If you’re interested about adding Cloudflare to your WordPress site, make sure to read our complete guide about Cloudflare and WordPress!
By default, Cloudflare caches static assets such as stylesheets, images and scripts.
But not everyone is aware that it can also cache your entire website, if requested. That’s right: just like a regular caching plugin.
What’s more, pages that are cached in this way are then served from the Cloudflare network. This means your site could get a terrific response time, regardless of where visitors are located.
Pretty impressive results!
Some of you might argue that a 389 ms page speed is already fast enough. This isn’t untrue but it is missing the point.
Enabling page caching reduces the wait (TTFB) for a page to load. By decreasing the load time with every request, you can get an impressive reduction in the final page speed.
Just look at the 182 ms difference between the two above examples—and that’s for only six requests. Imagine what it can do on a bloated site with dozens of requests. Each request that’s delivered a bit faster reduces the global load time.
Set a page rule, as shown below, and you’re ready to go.
Let’s take a closer look at the above screenshot.
- Add your site URL with an asterisk at the end. This tells Cloudflare to apply the rule to your entire site.
- Set the Browser Cache TTL to an hour. This will minimise the risk to your visitors of keeping an outdated version of your site in the cache.
- Set the Cache Level to “Cache Everything.”
- Finally, set the Edge Cache TTL to a month. Your page will then be cached on Cloudflare’s servers for a month.
But, there’s a catch:
While this could drastically speed up your pages, it might not fit your site’s needs.
Unless you’re paying for an Enterprise Plan, there’s no way to exclude logged-in users. This means that everyone will see the same content.
If that just made you realize that Cloudflare page cache is not for you, don’t worry. You can still use it for specific purposes like a landing page, your homepage or even just your blog section.
Remember that you can control where rules apply, by specifying an URL. But you are restricted by your plan’s page rules limit. This is only 3 on the free plan, and 20 on the pro plan.
Testing Cloudflare page cache
To find out whether Cloudflare page cache is active, check your site’s headers. The easiest way to do this is to open your browser’s developer tool. Option + Command + i for Mac and F12 for Windows.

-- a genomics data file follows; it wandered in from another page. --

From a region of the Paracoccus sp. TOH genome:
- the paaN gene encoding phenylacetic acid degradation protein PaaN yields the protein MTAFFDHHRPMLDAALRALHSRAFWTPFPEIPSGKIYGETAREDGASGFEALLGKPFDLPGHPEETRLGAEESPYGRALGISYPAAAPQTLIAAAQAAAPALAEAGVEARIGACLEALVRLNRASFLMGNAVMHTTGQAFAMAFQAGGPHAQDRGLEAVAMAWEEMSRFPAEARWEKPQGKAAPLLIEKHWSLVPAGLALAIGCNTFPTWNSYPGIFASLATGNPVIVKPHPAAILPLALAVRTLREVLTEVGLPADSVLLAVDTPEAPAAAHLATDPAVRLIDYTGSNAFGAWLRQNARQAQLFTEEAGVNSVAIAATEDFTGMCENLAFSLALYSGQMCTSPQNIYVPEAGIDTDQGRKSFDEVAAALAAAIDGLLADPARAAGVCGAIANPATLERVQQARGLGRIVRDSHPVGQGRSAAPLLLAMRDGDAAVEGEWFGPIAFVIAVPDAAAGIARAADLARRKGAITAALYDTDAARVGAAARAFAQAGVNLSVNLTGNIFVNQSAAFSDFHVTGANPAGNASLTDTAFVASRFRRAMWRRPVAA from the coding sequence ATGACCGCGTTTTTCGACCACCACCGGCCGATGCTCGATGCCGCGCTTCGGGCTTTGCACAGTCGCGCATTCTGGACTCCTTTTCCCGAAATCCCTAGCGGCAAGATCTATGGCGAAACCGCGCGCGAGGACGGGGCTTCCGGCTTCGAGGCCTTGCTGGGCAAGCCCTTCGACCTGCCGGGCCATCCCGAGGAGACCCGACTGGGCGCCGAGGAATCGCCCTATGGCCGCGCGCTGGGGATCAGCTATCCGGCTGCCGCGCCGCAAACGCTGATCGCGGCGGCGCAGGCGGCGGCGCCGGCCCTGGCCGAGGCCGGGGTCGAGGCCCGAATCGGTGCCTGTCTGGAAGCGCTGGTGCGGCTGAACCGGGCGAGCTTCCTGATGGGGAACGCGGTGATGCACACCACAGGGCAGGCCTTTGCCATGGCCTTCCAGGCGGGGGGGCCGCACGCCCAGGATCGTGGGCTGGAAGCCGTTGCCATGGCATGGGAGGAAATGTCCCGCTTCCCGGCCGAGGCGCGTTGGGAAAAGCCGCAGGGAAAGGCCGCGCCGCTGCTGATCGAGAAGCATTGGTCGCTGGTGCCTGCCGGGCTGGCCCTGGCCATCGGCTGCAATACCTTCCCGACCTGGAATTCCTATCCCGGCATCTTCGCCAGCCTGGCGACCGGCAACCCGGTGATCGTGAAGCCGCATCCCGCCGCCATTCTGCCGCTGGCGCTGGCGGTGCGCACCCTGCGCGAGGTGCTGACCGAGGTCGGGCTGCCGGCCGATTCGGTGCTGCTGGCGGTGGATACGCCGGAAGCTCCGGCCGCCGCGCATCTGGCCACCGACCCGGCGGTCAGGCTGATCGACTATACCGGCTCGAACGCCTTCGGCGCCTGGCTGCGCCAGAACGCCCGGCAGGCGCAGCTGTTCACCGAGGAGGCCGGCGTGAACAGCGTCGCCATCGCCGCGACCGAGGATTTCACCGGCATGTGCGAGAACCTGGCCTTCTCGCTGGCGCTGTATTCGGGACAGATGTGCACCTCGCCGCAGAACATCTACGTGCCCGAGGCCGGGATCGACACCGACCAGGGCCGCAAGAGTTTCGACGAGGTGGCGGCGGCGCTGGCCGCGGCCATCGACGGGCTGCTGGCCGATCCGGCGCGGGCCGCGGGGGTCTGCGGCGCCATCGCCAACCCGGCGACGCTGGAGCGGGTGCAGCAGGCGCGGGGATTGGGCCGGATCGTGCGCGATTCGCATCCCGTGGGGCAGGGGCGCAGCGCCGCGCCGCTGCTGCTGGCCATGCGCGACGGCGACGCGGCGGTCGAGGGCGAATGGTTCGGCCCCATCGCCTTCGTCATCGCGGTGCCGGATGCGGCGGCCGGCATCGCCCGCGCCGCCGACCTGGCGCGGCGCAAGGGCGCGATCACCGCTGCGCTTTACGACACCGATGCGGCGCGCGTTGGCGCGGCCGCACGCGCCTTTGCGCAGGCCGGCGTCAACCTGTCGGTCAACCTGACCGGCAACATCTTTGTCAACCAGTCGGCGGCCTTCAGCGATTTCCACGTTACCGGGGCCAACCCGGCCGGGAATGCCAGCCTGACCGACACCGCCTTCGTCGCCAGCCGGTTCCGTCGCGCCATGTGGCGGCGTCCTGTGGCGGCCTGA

- Open the developer tool
- Navigate to the Network tab
- Refresh the page
- Click on the root request
Look for the header cf-cache-status. If it’s working correctly, the header should be set to HIT.
Install the Cloudflare plugin
Though I recommend that all Cloudflare-powered sites install the Cloudflare plugin, it’s especially useful when Cloudflare is caching HTML.
This is because the plugin allows you to activate the automatic cache management option. That way, every time you publish a new page or post, the plugin will clear the cache for you. Read the tutorial for more information.
Set the browser cache expiration
For best results, set the Cloudflare Browser Cache Expiration setting to Respecting Existing Headers. The setting is located under the Caching tab.
Exclude the WordPress admin
By setting the Browser Cache Expiration to respect existing headers, you shouldn’t have a problem with the WordPress administration. However, I always set up the following rules when there are page rules left.
That way, you’re sure not to have backend issues.
Add these rules before the “Cache Everything” rule. Cloudflare’s page rules priority goes from bottom to top—the highest is the most important.
WordPress admin bar
This is where it might get frustrating.
If you don’t want the WordPress admin bar to be visible to everyone, I recommend disabling it completely in your user profile.
Otherwise, your visitors could see something like this:
Here’s another problem: the WordPress commenting system doesn’t work with Cloudflare page cache.
Well, it does work, but new comments will not display unless you clear the page cache.
Here are 2 solutions:
- You don’t need the comment module anyway.
- Set up a third-party commenting system like Disqus or Facebook comments.
Cloudflare Enterprise Plan
Of course, you can always subscribe to the Cloudflare Enterprise Plan to make sure you don’t have any trouble with connected users.
With the Enterprise Plan, add a Bypass Cache on Cookie setting to the “Cache Everything” rule.
Though caching your WordPress pages on Cloudflare is not a piece of cake, it’s definitely worth the effort for speeding up your websites. Feel free to ask your questions or share your opinions in the comments bellow!